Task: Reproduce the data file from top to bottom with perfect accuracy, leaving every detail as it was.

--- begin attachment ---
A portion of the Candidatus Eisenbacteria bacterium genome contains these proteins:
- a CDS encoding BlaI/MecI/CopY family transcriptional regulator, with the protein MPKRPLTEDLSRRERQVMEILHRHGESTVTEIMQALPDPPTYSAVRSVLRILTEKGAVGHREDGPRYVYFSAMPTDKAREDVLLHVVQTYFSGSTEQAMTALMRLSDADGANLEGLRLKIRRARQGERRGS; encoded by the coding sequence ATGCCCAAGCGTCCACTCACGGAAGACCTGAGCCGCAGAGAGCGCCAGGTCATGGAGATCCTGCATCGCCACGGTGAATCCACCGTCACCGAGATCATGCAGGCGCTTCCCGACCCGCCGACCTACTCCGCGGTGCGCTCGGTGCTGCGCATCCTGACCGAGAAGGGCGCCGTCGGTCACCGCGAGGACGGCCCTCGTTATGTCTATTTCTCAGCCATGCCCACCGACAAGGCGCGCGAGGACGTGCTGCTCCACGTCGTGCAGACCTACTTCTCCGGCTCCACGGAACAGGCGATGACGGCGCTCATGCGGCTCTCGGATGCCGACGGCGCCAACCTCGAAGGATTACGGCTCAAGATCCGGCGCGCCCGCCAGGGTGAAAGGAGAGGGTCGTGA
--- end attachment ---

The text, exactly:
A portion of the Candidatus Eisenbacteria bacterium genome contains these proteins:
- a CDS encoding BlaI/MecI/CopY family transcriptional regulator, with the protein MPKRPLTEDLSRRERQVMEILHRHGESTVTEIMQALPDPPTYSAVRSVLRILTEKGAVGHREDGPRYVYFSAMPTDKAREDVLLHVVQTYFSGSTEQAMTALMRLSDADGANLEGLRLKIRRARQGERRGS; encoded by the coding sequence ATGCCCAAGCGTCCACTCACGGAAGACCTGAGCCGCAGAGAGCGCCAGGTCATGGAGATCCTGCATCGCCACGGTGAATCCACCGTCACCGAGATCATGCAGGCGCTTCCCGACCCGCCGACCTACTCCGCGGTGCGCTCGGTGCTGCGCATCCTGACCGAGAAGGGCGCCGTCGGTCACCGCGAGGACGGCCCTCGTTATGTCTATTTCTCAGCCATGCCCACCGACAAGGCGCGCGAGGACGTGCTGCTCCACGTCGTGCAGACCTACTTCTCCGGCTCCACGGAACAGGCGATGACGGCGCTCATGCGGCTCTCGGATGCCGACGGCGCCAACCTCGAAGGATTACGGCTCAAGATCCGGCGCGCCCGCCAGGGTGAAAGGAGAGGGTCGTGA